Alice woke up early while the rest of us were still sleeping to make Nutella French toast sandwiches, which were very tasty. She also got Clare a “world’s best mom” mug to match my “world’s best dad” mug. Although we seem to have forgotten to take photographic evidence, she also picked some beautiful wildflowers, which reminded Clare of how she celebrated Mother’s Day as a child growing up in rural Indiana.
After our first breakfast snack, we cleaned up and then started getting ready for brunch. Clare had requested huevos rancheros, so we made that. Our friend Thomas and Ulli joined us, and brought along their tortilla press. We also had mimosas and cappuccino.
Kaffee und Kuchen
After brunch, I prepared for the next meal – pie. It is strawberry and rhubarb season. I got fresh strawberries and rhubarb from the local farm stand, and made a tasty pie. I used a bit of whole wheat flour for a change, which gives it a different look, but it was still tasty. I also used some cheap margarine instead of getting expensive Crisco from Amazon. It turned out okay. Once it came out of the oven, we headed into downtown Würselen for CityFest, which was your average little street fair, with special food vendors, beer, political parties giving info about the upcoming election, a flea market, some bouncy houses, and live music. We walked through, then ended up in the city park for awhile before we walked back to enjoy coffee, pie, and cake (chocolate banana nut cake that Thomas made) on the balcony. (Alice found some friends at CityFest and decided to stay longer)
One of Clare’s favorite dishes is scallops. I got some fresh ones from the fish monger on Saturday, and prepared them in a simple garlic lemon butter sauce. I forgot to pat them dry before putting them in the pan, and almost ruined them by cooking them for too long, but Clare saved the day by suggesting I just take them out, drain the liquid, and put them back in for a minute. Spencer was a great help peeling potatoes and asparagus. Clare has gotten really good at making Hollandaise sauce, so she made some.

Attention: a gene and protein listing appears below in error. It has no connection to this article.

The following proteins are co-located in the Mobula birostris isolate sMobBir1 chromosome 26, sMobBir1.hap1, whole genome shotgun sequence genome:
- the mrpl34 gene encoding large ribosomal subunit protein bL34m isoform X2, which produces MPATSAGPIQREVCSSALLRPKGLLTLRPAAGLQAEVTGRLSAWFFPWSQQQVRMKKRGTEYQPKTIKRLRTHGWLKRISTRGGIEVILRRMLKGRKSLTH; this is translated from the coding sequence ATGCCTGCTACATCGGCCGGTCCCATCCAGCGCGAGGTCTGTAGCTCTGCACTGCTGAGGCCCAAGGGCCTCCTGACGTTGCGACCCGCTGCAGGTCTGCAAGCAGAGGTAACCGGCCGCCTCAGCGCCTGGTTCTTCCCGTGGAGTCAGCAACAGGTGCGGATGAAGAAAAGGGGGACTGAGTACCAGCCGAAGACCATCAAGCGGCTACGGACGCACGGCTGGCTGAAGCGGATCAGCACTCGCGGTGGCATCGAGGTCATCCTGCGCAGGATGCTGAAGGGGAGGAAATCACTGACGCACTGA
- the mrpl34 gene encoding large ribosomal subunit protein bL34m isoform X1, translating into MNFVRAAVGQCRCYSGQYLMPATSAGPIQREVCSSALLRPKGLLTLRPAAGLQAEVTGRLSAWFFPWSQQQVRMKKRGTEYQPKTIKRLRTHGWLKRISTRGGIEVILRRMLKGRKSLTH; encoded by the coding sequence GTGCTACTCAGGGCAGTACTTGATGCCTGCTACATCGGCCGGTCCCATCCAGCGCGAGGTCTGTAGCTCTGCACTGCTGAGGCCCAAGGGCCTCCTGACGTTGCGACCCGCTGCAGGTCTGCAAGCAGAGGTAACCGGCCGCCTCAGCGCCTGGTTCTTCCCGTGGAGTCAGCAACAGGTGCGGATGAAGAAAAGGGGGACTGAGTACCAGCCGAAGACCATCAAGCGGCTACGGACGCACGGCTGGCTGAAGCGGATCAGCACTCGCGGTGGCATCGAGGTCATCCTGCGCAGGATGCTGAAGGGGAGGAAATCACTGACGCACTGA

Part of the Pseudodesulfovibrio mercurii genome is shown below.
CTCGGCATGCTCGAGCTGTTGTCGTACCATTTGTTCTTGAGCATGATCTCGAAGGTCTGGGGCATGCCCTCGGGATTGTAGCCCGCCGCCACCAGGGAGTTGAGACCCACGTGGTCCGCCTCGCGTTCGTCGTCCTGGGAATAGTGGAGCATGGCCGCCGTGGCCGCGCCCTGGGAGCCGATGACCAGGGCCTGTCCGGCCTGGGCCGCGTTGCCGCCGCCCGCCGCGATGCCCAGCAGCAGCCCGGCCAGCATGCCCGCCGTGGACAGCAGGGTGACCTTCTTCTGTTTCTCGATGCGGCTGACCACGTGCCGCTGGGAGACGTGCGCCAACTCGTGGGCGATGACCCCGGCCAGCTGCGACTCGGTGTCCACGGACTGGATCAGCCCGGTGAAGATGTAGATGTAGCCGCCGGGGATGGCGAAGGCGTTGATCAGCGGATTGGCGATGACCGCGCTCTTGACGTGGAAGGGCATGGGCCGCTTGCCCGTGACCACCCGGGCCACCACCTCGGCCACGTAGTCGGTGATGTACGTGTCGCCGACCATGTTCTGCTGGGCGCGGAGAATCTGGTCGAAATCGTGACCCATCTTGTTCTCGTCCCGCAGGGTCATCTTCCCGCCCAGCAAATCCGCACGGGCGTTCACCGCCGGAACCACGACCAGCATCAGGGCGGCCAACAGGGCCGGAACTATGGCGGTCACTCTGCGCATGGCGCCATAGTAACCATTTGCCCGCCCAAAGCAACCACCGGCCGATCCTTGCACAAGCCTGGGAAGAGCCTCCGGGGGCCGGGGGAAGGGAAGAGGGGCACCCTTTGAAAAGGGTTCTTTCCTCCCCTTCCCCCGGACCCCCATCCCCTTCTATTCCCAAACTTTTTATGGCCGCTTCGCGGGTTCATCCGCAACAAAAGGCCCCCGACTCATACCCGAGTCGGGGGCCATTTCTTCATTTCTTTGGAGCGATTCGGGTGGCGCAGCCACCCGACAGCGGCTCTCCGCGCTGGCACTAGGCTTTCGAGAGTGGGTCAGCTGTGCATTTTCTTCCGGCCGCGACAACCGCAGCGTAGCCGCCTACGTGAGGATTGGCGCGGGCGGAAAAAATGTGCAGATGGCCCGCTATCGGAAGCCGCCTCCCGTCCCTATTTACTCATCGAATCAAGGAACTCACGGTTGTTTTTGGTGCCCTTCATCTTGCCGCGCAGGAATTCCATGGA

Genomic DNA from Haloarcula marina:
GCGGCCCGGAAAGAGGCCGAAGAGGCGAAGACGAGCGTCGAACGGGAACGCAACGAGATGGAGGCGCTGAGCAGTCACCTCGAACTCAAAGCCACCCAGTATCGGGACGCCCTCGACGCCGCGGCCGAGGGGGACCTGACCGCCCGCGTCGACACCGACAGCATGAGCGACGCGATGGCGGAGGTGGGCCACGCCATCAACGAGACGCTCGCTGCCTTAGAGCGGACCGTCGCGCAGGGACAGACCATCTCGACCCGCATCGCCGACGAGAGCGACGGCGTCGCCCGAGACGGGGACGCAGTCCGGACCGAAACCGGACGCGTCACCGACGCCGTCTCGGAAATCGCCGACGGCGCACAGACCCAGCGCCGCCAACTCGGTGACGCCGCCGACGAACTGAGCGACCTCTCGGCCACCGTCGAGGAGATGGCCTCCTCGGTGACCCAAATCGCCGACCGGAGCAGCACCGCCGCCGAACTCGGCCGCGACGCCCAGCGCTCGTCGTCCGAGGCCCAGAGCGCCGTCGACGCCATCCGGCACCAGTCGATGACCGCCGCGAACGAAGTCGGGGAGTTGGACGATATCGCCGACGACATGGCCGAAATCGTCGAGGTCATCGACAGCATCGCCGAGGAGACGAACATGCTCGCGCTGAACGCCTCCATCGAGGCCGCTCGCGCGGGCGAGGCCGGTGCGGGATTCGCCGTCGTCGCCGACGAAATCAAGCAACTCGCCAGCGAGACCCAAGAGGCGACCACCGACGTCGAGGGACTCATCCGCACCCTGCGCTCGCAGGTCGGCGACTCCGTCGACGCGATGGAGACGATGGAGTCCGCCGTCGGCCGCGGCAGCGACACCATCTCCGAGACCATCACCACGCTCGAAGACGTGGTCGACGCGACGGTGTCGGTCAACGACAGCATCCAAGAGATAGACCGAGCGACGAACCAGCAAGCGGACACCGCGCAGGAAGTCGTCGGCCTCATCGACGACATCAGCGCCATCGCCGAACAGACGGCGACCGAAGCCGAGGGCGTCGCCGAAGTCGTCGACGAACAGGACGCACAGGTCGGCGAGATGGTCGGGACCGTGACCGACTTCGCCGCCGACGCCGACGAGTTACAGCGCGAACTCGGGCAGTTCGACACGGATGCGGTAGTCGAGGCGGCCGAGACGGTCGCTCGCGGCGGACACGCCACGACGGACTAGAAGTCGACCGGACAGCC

The celebration concludes this Saturday with a visit to the Aachen theatre to view a performance of Holst’s The Planets symphony
After a long day of travel and touring castle Eltz, we had a more relaxing day to spend in Koblenz. As usual, Clare found us an amazing place to stay. One of the things that really surprised be about Koblenz is how quiet it was. For a town of over 100,000 people I had expected it to be a little bit louder and more boisterous. I really enjoyed the calm and quiet though. We stayed in the Neuendorf neighborhood, across the Rhine from the fortress Ehrenbreitstein. There was a bakery within walking distance, so naturally I got us some fresh rolls. We had a leisurely breakfast, then set strolled along the Rhine for 20 minutes to get to the little ferry to take us across the Mosel to the German corner ( das Deutsche Eck),
Das Deutsche Eck was created by Kaiser Wilhelm II as a memorial to his father Kaiser Wilhelm I, who united Germany in 1871. The statue is the largest in the world of its kind, weighing 63 tons, and is 45 feet tall (just the bronze statue, not including the base). It was destroyed in World War Two, but a new statue was made and placed there in 1993, nearly 50 years later)